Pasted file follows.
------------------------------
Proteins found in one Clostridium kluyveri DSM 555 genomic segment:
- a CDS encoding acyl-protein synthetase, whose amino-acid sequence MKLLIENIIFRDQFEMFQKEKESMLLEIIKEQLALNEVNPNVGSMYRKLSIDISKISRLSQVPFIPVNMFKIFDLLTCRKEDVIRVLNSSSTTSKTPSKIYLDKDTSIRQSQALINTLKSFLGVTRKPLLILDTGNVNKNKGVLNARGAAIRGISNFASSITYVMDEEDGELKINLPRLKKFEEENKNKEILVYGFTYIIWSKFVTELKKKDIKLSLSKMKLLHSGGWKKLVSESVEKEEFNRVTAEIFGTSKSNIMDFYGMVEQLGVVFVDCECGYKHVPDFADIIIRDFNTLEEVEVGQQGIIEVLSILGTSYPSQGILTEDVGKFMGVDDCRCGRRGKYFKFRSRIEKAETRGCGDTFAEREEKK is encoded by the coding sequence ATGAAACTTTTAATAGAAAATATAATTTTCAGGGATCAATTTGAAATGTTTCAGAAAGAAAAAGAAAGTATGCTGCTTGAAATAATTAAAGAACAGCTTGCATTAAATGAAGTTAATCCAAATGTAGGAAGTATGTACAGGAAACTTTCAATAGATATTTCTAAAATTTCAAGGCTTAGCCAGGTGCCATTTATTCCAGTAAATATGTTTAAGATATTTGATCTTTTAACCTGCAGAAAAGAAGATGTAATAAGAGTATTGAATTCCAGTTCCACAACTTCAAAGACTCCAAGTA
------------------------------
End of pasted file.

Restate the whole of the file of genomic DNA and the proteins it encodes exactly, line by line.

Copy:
Proteins found in one Clostridium kluyveri DSM 555 genomic segment:
- a CDS encoding acyl-protein synthetase, whose amino-acid sequence MKLLIENIIFRDQFEMFQKEKESMLLEIIKEQLALNEVNPNVGSMYRKLSIDISKISRLSQVPFIPVNMFKIFDLLTCRKEDVIRVLNSSSTTSKTPSKIYLDKDTSIRQSQALINTLKSFLGVTRKPLLILDTGNVNKNKGVLNARGAAIRGISNFASSITYVMDEEDGELKINLPRLKKFEEENKNKEILVYGFTYIIWSKFVTELKKKDIKLSLSKMKLLHSGGWKKLVSESVEKEEFNRVTAEIFGTSKSNIMDFYGMVEQLGVVFVDCECGYKHVPDFADIIIRDFNTLEEVEVGQQGIIEVLSILGTSYPSQGILTEDVGKFMGVDDCRCGRRGKYFKFRSRIEKAETRGCGDTFAEREEKK is encoded by the coding sequence ATGAAACTTTTAATAGAAAATATAATTTTCAGGGATCAATTTGAAATGTTTCAGAAAGAAAAAGAAAGTATGCTGCTTGAAATAATTAAAGAACAGCTTGCATTAAATGAAGTTAATCCAAATGTAGGAAGTATGTACAGGAAACTTTCAATAGATATTTCTAAAATTTCAAGGCTTAGCCAGGTGCCATTTATTCCAGTAAATATGTTTAAGATATTTGATCTTTTAACCTGCAGAAAAGAAGATGTAATAAGAGTATTGAATTCCAGTTCCACAACTTCAAAGACTCCAAGTA